Stop Facebook Censoring Hemp

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OUR PETITION: The New Zealand Hemp Industry Association (NZHIA) paid Facebook to promote posts about industrial hemp but Facebook blocked the promotion. We ask that Facebook end the disruption of the hemp industries, including the censoring of advertising industrial hemp and also the prohibition of business services that should be available to lawful hemp farmers, companies, retailers and supply chain businesses, since it became legal to grow in NZ in 2006.

Industrial Hemp is legal in New Zealand (as well as USA, Australia, Canada, China, Chile, France to name but a few), including the sale of hemp seed as a food for human consumption.



Hemp, also referred to as industrial hemp, is a variety or species of the genus plant Cannabis Sativa L and is distinct in that it does not contain greater than 0.35% tetrahydrocannabinol (THC) on a dry weight basis. The low concentration of THC contained in the hemp plant does not cause the psychosomatic effects that are associated with marijuana varieties of Cannabis which contain higher concentrations of THC.

Cannabidiol (CBD) is a dominant phytocannabinoid, among more than one hundred other phytocannabinoids, identified in hemp and can be found in other plants including black pepper, cacao and echinacea. Hemp-derived CBD is a naturally occurring compound concentrated in the resinous flower of the plant. CBD, among many others of the more than one hundred phytocannabinoids in hemp, does not cause a psychosomatic or intoxicating experience.

Hemp-derived compounds are widely promoted today, but hemp has a long history as an international and domestic commodity that produces high-quality fibers and nutrient dense seeds and seed oil. Hemp has a rich history from its use in textiles in ancient (B.C.) Asia where Cannabis is indigenous to the time it was mandated by early-American settlers of the seventeenth century as a necessary crop for the good of the nation.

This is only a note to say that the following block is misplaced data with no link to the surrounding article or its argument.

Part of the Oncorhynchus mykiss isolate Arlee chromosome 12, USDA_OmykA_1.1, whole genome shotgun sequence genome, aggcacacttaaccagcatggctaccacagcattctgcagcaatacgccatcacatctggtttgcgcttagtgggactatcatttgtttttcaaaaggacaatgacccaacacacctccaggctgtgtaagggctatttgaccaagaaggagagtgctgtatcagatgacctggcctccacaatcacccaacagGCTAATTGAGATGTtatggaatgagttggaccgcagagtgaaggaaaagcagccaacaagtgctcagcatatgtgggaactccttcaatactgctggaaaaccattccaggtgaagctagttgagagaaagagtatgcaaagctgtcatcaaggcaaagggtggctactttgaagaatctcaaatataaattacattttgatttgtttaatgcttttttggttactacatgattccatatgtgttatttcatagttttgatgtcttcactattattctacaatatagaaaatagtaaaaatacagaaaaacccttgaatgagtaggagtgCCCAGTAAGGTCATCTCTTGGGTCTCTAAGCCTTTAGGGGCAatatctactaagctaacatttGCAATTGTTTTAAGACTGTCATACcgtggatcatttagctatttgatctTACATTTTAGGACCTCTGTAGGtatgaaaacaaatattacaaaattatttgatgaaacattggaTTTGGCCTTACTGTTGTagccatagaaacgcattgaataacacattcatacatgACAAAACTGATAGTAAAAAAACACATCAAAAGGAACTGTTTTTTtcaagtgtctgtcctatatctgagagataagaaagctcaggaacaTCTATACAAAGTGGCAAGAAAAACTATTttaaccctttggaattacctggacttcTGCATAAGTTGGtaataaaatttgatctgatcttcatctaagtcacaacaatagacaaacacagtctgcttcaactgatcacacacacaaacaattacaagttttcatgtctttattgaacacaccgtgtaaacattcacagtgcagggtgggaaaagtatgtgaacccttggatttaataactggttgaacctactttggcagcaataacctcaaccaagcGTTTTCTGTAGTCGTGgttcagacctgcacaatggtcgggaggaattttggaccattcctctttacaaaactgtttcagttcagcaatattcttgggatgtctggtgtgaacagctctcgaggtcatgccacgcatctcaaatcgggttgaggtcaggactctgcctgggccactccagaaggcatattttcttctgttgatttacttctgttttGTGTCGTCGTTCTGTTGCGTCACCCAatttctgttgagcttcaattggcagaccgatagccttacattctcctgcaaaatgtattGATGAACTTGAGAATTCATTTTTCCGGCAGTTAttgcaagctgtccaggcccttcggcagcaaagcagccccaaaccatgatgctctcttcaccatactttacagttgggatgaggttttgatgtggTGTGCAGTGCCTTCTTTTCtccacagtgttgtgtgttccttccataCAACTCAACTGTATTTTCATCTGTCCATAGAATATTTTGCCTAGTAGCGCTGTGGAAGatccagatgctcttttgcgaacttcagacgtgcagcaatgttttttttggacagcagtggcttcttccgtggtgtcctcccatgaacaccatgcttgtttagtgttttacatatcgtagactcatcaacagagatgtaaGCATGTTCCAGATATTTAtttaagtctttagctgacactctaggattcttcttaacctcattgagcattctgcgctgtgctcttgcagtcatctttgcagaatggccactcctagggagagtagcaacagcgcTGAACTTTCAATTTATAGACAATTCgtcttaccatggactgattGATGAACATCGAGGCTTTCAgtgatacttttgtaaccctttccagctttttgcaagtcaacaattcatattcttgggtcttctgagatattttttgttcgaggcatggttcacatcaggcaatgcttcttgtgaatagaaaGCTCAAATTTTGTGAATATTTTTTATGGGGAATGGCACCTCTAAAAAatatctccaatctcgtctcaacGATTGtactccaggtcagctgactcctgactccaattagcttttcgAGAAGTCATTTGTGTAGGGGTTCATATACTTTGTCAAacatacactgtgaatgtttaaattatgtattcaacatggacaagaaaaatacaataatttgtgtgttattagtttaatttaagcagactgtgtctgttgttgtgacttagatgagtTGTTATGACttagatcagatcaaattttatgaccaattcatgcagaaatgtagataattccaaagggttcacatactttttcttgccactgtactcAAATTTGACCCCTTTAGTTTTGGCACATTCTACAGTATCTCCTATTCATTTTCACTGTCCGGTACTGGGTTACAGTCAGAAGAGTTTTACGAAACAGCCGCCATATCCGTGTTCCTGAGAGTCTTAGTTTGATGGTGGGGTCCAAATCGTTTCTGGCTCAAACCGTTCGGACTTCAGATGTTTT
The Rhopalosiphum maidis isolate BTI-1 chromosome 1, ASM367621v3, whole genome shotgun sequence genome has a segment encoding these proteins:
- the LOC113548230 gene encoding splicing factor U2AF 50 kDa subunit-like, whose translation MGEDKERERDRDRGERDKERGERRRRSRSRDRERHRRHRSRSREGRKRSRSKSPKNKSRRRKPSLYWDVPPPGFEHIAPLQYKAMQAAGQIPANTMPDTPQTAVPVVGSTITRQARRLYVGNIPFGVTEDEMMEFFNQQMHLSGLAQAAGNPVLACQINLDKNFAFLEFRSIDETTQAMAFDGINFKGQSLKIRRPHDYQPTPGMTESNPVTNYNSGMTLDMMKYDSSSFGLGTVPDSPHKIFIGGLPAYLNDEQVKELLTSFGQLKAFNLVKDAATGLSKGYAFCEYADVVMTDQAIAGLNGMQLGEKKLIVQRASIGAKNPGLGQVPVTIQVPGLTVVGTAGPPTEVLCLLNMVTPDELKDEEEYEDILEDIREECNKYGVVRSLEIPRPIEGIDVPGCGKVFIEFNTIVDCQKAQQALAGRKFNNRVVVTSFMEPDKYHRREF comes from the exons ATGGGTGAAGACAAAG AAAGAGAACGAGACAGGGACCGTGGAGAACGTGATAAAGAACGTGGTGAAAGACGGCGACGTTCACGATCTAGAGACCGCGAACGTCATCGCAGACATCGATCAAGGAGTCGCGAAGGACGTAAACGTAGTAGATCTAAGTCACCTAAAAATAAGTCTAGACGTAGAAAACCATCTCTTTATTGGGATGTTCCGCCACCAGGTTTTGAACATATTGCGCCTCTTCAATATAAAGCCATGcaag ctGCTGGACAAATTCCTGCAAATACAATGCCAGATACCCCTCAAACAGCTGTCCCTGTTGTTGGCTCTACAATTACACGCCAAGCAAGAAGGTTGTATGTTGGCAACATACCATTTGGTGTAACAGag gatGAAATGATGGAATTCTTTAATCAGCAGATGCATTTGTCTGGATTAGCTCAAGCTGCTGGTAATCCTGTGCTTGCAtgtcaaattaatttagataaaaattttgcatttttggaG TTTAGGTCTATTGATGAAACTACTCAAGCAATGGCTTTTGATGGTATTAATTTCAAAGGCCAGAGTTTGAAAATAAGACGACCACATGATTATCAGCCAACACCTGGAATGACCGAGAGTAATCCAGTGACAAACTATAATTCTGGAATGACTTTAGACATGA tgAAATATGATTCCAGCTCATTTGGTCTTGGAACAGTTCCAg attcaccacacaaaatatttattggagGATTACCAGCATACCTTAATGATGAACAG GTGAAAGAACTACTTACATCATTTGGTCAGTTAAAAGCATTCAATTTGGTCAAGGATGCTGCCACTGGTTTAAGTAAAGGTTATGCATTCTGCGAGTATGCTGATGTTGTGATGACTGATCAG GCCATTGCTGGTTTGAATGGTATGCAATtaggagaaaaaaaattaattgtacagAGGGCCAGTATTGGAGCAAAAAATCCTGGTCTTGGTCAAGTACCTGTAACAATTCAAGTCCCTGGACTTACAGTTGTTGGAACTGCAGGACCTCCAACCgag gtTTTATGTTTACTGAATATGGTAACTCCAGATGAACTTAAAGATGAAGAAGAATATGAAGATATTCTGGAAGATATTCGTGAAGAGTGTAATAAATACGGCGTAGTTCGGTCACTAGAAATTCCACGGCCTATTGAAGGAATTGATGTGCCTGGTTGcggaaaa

Hemp cultivation exists around the world and has only recently been legal to grow in the United States since 2014 with restrictions. China, France, Canada and Australia are all large-scale producers and exporters of hemp, and the U.S. is known to be the largest buyer of hemp worldwide. President Obama enacted the American Agricultural Act of 2014 (the “2014 Farm Bill”), which included Section 7606, titled “The Legitimacy of Industrial Hemp Research.” Section 7606 of the 2014 Farm Bill allowed the states to pass legislation giving authority to their state Departments of Agriculture to promulgate rules and regulations and also allow the licensing of hemp pilot programs, including marketing research.


New Zealand introduced a licencing scheme for industrial hemp in 2001. The subsequent Misuse of Drugs (Industrial Hemp) Regulations 2006 set conditions allowing farmers to grow and sell hemp crops. On 28 April 2017, trans-Tasman Ministers approved a change to the Australia New Zealand Food Standards Code to allow the sale of hemp seed as a food for human consumption.